Utilizing mathematical, statistical, programmatic and even predictive modelling techniques, data science aims to understand trends and correlations between existing sets of data. As mentioned above, all areas of studying data require big data as the source, and data science is no exception. Data science has been particularly resourceful for machine learning, as it enables AI to ‘learn’ from what already exists in order to offer improved recommendations and even product upgrades.
Another area where data science has also been heavily applied to is search engines, where previous trends are monitored to offer the most relevant results. More specifically, this is done via Deep Learning, which is a subset of machine learning that forms conclusions based on non-linear (or web-like) processing. In other words, the output of the preceding step determines the output of the succeeding step, and so on and so forth. All in all, this is a massive step up from otherwise static search engine algorithms, because neither are they able to ‘learn’ on their own, and nor can they be updated unless manual intervention is made.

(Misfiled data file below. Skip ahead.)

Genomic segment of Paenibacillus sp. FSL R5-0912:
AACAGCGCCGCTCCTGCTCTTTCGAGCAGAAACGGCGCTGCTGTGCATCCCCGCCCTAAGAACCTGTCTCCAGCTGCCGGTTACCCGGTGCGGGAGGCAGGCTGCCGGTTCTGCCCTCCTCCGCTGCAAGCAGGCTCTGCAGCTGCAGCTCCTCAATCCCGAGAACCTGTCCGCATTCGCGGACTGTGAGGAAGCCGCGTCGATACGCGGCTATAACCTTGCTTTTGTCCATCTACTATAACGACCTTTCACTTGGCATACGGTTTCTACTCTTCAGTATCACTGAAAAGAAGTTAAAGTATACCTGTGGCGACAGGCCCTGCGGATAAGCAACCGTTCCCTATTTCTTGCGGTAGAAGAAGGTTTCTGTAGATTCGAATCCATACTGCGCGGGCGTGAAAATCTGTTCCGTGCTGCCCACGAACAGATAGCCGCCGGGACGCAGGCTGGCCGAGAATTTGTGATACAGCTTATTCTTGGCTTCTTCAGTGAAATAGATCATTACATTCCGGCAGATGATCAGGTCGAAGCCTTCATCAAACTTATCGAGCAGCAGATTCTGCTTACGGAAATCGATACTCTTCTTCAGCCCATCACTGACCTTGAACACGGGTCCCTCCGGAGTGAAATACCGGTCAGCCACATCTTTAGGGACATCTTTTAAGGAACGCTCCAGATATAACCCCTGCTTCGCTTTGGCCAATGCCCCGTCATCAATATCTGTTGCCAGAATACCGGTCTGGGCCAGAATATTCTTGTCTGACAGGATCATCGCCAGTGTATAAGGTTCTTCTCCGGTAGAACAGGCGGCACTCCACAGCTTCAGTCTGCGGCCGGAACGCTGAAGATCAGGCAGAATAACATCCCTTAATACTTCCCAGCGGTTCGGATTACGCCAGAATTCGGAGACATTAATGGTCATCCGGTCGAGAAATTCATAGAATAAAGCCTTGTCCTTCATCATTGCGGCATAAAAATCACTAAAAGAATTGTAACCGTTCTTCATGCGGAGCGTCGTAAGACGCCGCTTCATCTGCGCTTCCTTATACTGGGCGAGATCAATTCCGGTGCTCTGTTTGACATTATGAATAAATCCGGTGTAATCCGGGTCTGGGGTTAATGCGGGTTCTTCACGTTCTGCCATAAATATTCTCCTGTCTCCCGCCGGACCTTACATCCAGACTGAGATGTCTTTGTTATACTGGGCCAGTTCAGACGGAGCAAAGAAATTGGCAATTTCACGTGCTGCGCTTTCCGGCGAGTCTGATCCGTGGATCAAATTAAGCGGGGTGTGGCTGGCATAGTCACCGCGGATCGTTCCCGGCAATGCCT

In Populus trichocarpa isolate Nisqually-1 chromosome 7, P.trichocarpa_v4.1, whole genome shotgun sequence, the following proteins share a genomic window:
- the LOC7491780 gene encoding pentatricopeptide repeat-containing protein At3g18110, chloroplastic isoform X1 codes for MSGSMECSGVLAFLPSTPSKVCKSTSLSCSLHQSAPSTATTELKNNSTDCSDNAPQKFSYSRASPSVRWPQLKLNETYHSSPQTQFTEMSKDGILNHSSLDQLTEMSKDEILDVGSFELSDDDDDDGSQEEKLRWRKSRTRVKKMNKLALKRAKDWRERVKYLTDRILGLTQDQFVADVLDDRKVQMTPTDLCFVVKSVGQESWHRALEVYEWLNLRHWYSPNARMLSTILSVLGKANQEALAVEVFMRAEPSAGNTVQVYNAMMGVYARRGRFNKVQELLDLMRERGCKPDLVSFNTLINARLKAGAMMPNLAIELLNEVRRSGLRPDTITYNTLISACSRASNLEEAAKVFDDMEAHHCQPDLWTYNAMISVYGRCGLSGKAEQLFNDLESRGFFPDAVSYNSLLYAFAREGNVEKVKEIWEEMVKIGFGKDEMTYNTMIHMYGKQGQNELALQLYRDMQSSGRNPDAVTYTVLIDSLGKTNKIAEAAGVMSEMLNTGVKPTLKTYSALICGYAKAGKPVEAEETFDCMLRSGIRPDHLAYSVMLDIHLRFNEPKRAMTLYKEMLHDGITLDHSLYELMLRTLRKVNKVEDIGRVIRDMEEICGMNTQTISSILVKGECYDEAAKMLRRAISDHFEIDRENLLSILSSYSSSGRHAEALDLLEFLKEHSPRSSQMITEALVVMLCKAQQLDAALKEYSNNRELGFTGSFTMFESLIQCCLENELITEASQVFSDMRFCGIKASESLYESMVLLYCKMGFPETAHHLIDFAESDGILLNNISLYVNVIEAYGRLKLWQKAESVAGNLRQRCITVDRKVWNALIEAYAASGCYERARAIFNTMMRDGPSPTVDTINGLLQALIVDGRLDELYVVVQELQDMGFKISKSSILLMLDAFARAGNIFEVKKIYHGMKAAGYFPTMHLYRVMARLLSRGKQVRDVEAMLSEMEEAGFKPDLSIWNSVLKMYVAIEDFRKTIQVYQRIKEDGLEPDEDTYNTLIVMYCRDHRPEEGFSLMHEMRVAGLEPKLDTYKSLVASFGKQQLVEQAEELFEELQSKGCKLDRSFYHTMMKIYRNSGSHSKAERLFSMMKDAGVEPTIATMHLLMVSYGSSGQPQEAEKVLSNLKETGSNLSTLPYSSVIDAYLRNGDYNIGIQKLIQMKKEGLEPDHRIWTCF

In a nutshell, data science looks from the outside and in, to identify trends, patterns or correlations amidst vast data sets previously not known or factored for by businesses. By observing what the data shows, businesses can re-align their priorities and strategies to suit any shifts – something that disruptive companies are already doing day in and day out. While this may be the secret sauce for businesses that are global leaders in what they specialize in, it’s a wake-up call for those that are still inert – as a lack of action can be costly in today’s highly competitive business arena.
Focusing on answering questions and solving problems, data analytics aims to deliver insights based on what one already has in mind. Contrary to data science, data analytics perceives from the inside and out; when business owners ask tough questions, data analytics focuses on obtaining, processing and delivering just the right data in response. In essence, data analytics comes under data science, with the latter overarching the former. Modern BI solutions are mainly used for comprehensive data analytics, as existing data sets can be used to display results based on parameters and filters that are customized to suit one’s requirements.